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PENINSULA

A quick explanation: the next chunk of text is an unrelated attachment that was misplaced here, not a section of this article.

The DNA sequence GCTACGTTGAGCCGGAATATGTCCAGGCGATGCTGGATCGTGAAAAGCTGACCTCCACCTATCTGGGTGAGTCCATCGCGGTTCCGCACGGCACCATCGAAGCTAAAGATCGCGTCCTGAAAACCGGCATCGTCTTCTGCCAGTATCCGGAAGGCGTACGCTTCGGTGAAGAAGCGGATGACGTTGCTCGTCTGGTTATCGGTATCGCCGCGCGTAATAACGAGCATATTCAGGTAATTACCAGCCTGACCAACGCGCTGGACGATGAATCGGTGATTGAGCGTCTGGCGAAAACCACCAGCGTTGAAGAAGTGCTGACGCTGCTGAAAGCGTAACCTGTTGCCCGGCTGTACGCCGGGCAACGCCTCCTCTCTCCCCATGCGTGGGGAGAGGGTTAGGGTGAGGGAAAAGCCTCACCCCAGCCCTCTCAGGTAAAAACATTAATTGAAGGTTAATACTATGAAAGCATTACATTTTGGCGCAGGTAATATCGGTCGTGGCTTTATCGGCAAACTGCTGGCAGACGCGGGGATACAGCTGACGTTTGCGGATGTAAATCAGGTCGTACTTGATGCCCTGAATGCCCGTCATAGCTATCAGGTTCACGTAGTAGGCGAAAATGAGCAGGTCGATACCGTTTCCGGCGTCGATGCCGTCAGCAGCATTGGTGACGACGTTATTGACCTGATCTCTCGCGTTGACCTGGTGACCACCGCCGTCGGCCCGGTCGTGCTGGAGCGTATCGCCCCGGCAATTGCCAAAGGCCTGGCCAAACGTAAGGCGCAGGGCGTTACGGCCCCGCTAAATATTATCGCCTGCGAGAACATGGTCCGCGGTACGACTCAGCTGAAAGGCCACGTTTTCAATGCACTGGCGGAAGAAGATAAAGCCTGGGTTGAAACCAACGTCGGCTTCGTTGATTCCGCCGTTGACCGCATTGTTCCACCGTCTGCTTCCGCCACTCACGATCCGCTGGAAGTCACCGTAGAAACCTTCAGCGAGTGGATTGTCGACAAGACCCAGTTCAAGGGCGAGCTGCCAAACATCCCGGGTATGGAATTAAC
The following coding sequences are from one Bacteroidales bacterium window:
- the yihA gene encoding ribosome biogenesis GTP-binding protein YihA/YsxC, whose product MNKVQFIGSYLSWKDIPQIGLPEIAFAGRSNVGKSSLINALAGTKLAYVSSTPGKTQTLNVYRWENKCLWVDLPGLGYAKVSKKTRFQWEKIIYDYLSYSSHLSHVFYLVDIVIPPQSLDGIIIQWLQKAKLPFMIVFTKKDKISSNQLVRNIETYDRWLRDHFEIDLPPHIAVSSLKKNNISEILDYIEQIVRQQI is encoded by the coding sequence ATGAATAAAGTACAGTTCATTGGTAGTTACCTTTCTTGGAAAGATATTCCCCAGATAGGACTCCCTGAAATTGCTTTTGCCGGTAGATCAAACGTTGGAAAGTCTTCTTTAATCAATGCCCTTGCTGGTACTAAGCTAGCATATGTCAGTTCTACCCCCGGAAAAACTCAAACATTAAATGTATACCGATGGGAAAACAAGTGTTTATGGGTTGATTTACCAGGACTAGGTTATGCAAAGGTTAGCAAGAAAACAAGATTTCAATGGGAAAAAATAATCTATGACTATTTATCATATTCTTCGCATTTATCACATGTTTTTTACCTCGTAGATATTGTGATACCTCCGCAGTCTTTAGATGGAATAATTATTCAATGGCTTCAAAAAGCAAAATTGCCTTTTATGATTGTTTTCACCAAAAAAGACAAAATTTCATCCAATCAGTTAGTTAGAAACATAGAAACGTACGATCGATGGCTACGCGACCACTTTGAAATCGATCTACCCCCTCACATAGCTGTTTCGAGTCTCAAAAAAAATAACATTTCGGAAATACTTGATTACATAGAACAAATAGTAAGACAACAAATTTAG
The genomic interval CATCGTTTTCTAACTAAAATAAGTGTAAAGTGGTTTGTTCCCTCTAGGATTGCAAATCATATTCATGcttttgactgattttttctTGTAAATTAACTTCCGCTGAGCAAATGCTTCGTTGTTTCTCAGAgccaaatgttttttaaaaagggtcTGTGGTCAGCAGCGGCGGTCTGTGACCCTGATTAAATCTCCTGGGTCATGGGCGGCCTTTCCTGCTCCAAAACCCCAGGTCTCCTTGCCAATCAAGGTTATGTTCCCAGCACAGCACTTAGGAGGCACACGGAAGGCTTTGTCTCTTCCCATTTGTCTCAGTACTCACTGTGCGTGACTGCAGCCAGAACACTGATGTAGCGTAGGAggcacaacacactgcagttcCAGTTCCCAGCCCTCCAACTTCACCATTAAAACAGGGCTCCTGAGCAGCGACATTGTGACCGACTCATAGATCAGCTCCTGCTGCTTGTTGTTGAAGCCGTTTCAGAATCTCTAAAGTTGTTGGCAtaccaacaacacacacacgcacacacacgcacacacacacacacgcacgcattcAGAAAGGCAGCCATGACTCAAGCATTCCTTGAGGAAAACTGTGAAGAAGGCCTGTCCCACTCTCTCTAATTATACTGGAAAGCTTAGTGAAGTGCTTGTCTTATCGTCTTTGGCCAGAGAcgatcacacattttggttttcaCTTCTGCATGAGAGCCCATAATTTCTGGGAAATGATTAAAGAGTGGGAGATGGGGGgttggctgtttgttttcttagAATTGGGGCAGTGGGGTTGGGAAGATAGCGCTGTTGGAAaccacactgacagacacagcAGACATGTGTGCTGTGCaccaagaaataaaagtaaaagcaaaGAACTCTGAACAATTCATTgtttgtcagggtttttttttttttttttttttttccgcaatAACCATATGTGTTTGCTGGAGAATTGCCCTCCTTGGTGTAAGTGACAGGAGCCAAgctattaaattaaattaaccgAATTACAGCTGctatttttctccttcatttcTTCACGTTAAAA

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Originally appearing in Volume V14, Page 381 of the 1911 Encyclopedia Britannica.